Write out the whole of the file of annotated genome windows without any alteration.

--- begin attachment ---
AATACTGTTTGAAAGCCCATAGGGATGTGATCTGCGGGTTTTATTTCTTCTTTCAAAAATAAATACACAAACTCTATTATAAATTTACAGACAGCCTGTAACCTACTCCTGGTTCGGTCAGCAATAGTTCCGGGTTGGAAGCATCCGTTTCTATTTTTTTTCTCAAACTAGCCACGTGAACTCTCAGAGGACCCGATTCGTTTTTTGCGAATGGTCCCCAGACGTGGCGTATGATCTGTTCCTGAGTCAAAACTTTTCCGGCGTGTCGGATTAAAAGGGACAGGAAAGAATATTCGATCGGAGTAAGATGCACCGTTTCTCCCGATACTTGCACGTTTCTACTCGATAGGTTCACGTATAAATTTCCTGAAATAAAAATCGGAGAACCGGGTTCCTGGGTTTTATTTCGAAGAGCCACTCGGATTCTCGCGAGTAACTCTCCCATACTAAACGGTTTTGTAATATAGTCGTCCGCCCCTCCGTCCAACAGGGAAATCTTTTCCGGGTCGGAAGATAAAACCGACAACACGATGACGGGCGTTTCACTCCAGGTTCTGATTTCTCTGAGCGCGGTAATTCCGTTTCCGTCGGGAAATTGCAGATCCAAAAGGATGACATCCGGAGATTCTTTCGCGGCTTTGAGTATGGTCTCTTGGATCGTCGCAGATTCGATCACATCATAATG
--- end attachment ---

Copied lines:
AATACTGTTTGAAAGCCCATAGGGATGTGATCTGCGGGTTTTATTTCTTCTTTCAAAAATAAATACACAAACTCTATTATAAATTTACAGACAGCCTGTAACCTACTCCTGGTTCGGTCAGCAATAGTTCCGGGTTGGAAGCATCCGTTTCTATTTTTTTTCTCAAACTAGCCACGTGAACTCTCAGAGGACCCGATTCGTTTTTTGCGAATGGTCCCCAGACGTGGCGTATGATCTGTTCCTGAGTCAAAACTTTTCCGGCGTGTCGGATTAAAAGGGACAGGAAAGAATATTCGATCGGAGTAAGATGCACCGTTTCTCCCGATACTTGCACGTTTCTACTCGATAGGTTCACGTATAAATTTCCTGAAATAAAAATCGGAGAACCGGGTTCCTGGGTTTTATTTCGAAGAGCCACTCGGATTCTCGCGAGTAACTCTCCCATACTAAACGGTTTTGTAATATAGTCGTCCGCCCCTCCGTCCAACAGGGAAATCTTTTCCGGGTCGGAAGATAAAACCGACAACACGATGACGGGCGTTTCACTCCAGGTTCTGATTTCTCTGAGCGCGGTAATTCCGTTTCCGTCGGGAAATTGCAGATCCAAAAGGATGACATCCGGAGATTCTTTCGCGGCTTTGAGTATGGTCTCTTGGATCGTCGCAGATTCGATCACATCATAATG